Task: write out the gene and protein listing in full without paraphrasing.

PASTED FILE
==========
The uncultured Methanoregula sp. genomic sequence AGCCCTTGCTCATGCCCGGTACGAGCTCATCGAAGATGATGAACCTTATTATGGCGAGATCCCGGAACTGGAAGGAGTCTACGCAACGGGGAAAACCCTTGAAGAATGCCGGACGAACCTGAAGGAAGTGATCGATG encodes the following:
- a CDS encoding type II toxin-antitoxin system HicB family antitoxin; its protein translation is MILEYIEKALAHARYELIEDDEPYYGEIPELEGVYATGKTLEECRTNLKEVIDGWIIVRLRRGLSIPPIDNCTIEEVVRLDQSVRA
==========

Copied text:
The uncultured Methanoregula sp. genomic sequence AGCCCTTGCTCATGCCCGGTACGAGCTCATCGAAGATGATGAACCTTATTATGGCGAGATCCCGGAACTGGAAGGAGTCTACGCAACGGGGAAAACCCTTGAAGAATGCCGGACGAACCTGAAGGAAGTGATCGATG encodes the following:
- a CDS encoding type II toxin-antitoxin system HicB family antitoxin; its protein translation is MILEYIEKALAHARYELIEDDEPYYGEIPELEGVYATGKTLEECRTNLKEVIDGWIIVRLRRGLSIPPIDNCTIEEVVRLDQSVRA